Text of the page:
Returning to work as a new mother is always a hard transition. One of the greatest challenges is going back to work when you are still breastfeeding. Asking for the time and space to pump can be very intimidating. Understanding your rights in regard to pumping in the workplace can make asking your employer to accommodate your needs a lot easier.

Are employers required to let new mothers pump?

There are several laws that require employers to provide space and time for lactation, or using a pump. This is referred to as lactation accommodation.

In 2010, the Affordable Care Act amended section 7 of the Fair Labor Standards Act (FLSA), so that employers are required to a provide nursing mothers with reasonable break time, and a place other than a bathroom so they can express milk. While this is a big improvement in the workplace for nursing mothers, the law’s reach and scope are limited. An employer is not covered under the FLSA if they have fewer than 50 employees, and providing lactation accommodation would cause an undue hardship. California law goes beyond federal law to apply to all employers, no matter their size. California law requires that every employer provide a reasonable amount of break time to accommodate an employee’s desire to express breast milk (Labor Code Sections 1030-1033). Similarly to the federal law, California law requires the employer make reasonable efforts to provide a private room or location, besides a bathroom, for this purpose.

What is reasonable?

Both California and federal law require reasonable break time, and California law requires reasonable efforts to provide a private space. But what is considered reasonable?

The Department of Labor has set out some factors that must be considered in determining what constitutes “reasonable” time: the time it takes to walk to and from the lactation space and any wait to use the space; whether the employee has to retrieve her pump and/or supplies from another location; whether the employee will need to set up her own pump, or if a pump is provided; the efficiency of the pump used to express milk; whether there is a sink nearby for the employee to wash her hands and clean the pump attachments, or what additional steps she will need to take to maintain the cleanliness of the pump attachments; and the time it takes for the employee to store the milk. The Department of Labor estimates that normally a 15 to 20 minute break about two or three times during an eight-hour shift is reasonable. If your needs go beyond this amount of break time, providing your employer with a note from your Doctor which states how much time is needed will help to establish what is reasonable in your situation.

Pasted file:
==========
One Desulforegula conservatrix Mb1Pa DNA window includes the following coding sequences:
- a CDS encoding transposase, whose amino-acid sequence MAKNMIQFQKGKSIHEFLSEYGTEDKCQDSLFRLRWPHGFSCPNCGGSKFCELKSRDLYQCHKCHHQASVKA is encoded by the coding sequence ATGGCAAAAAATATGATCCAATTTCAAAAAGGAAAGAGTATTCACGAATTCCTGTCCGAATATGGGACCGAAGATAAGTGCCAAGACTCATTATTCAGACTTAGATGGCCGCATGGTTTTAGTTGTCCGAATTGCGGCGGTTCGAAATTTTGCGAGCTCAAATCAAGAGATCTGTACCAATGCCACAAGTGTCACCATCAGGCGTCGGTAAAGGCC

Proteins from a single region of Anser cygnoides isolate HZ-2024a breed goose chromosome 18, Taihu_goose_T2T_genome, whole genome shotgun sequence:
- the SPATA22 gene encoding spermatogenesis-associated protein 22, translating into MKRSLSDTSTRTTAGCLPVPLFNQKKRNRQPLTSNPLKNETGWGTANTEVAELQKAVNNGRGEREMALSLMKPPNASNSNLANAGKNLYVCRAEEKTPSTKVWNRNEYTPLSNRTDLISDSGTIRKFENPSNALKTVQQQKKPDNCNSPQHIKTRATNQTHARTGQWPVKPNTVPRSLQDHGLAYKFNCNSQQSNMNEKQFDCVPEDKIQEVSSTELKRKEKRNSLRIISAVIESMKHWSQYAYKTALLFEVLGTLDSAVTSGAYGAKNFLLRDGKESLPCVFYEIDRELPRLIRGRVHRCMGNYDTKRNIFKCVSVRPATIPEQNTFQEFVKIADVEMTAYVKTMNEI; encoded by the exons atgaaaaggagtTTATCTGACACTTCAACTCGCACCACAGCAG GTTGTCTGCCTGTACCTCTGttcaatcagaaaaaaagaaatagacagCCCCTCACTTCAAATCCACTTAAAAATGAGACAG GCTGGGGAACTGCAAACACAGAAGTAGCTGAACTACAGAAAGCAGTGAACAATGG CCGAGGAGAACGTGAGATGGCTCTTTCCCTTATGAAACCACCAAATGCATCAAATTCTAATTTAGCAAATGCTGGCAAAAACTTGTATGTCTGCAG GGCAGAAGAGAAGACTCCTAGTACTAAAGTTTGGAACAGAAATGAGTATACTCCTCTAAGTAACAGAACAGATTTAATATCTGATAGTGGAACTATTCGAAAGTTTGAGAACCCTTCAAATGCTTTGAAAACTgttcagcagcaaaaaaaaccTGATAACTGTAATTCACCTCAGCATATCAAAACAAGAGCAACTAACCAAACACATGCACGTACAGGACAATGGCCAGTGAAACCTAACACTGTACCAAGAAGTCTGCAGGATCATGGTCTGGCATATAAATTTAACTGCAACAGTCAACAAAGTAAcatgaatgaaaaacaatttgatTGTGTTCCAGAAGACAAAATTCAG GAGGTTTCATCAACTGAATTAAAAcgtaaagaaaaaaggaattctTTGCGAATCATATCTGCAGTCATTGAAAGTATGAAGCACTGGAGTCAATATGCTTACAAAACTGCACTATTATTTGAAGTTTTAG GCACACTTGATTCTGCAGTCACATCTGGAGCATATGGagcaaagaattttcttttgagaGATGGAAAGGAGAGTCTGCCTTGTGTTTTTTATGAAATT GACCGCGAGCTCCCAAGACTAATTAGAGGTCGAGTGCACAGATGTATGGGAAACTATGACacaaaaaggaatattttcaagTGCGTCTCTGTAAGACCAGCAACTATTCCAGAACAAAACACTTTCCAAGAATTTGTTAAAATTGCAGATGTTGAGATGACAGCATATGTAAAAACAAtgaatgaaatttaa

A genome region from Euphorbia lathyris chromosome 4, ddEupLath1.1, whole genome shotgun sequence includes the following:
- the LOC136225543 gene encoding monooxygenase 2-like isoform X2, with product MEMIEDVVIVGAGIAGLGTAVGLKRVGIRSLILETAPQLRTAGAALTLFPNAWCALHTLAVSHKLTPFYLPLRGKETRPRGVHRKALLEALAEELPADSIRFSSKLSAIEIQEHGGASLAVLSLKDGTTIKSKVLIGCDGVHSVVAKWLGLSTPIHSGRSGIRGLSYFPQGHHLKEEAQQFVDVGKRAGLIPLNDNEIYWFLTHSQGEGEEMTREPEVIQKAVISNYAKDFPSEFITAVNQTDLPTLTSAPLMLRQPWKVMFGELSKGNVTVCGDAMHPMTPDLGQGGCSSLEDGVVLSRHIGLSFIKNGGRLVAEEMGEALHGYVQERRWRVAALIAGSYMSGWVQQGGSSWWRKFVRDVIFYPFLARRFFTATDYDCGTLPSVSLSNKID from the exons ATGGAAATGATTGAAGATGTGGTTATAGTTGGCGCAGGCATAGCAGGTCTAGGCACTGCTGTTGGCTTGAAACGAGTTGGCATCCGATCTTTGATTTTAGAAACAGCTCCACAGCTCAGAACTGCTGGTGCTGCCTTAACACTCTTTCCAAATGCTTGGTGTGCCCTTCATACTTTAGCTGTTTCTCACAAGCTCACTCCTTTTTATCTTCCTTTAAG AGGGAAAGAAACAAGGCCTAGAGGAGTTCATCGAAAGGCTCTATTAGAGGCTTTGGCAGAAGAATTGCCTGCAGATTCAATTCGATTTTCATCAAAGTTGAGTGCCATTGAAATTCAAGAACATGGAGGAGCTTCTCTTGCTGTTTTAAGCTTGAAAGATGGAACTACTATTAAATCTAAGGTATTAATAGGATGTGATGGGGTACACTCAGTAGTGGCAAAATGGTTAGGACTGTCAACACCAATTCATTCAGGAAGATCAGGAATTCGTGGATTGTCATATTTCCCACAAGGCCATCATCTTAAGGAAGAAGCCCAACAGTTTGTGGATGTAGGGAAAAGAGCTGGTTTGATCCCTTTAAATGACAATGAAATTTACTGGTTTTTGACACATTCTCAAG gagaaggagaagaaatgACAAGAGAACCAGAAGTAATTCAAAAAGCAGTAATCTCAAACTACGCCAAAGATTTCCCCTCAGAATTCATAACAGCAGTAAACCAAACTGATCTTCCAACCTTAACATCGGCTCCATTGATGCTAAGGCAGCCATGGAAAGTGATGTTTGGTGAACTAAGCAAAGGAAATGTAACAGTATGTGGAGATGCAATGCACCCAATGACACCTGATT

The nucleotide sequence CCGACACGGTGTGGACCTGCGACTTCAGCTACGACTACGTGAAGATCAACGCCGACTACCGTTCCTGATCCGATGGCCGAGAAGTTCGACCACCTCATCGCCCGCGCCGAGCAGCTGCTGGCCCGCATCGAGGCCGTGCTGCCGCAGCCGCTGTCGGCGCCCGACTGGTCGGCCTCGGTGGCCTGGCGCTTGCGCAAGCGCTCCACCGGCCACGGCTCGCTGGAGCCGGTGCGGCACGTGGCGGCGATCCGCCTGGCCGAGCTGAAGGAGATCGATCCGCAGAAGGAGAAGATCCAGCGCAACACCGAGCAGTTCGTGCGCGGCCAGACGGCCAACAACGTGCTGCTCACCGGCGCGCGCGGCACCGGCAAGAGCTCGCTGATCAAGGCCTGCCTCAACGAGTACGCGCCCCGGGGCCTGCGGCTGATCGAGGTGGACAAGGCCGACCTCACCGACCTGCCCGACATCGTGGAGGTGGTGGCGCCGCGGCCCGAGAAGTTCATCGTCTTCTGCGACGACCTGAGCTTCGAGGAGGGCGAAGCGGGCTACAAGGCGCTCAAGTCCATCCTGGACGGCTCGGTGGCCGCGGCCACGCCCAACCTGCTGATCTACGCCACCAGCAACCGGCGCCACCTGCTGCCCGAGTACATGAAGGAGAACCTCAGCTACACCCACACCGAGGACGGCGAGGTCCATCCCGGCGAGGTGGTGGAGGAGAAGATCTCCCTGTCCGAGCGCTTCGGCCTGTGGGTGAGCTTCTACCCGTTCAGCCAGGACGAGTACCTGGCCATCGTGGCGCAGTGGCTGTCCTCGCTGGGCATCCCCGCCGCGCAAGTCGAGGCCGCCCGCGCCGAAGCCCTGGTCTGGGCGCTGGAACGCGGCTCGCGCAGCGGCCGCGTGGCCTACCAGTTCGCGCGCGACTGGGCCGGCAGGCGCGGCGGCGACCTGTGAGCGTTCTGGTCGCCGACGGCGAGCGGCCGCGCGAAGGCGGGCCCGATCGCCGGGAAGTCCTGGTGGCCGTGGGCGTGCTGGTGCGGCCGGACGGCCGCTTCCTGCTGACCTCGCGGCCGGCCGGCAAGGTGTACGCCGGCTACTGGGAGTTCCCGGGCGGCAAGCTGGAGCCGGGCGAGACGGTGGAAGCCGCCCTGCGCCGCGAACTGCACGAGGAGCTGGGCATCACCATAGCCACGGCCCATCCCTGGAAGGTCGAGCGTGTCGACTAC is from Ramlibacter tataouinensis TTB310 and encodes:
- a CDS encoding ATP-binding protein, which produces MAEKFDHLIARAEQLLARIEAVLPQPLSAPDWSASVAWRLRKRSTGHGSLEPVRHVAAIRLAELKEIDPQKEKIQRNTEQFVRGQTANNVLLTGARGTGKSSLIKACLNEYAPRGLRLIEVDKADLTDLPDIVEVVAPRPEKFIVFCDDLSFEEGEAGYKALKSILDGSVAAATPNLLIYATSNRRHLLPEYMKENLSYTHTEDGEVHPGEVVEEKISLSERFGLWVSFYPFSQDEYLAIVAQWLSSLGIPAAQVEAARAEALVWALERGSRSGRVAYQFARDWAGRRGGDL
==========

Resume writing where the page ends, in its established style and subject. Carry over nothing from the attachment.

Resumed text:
Under the FLSA, employers must provide a place shielded from view of others. It must be free from intrusion from coworkers and the public, and it may not be a bathroom. Under California’s Labor Code, employers must make reasonable efforts to provide the employee with a room, or other private location, to express breast milk that is in close proximity to the employee’s work area. The area may not be a toilet stall. The first employer to be issued a citation in California received the citation because the room provided was not considered to be private enough.

Can my employer discriminate against me for requesting lactation accommodation?

In 2012, the Fair Employment and Housing Act (FEHA), was amended to include breastfeeding and medical conditions related to breastfeeding within the definition of sex discrimination. An employer cannot discriminate, retaliate, or takes negative action against a lactating mother, which is motivated by her medical condition related to breastfeeding.

What if my employer refuses to provide reasonable lactation breaks?

If your employer refuses to provide reasonable breaks or a private space you have two choices: bring a lawsuit, or report your employer’s actions to the Labor Commissioner. The Labor Commissioner has encouraged reporting since it is really the only way enforcement can occur. However, the Labor Commissioner may not act on a complaint, or act quickly enough to enforce your right to lactation accommodation when you need it. In some cases a lawsuit may be the only way to get your employer’s attention.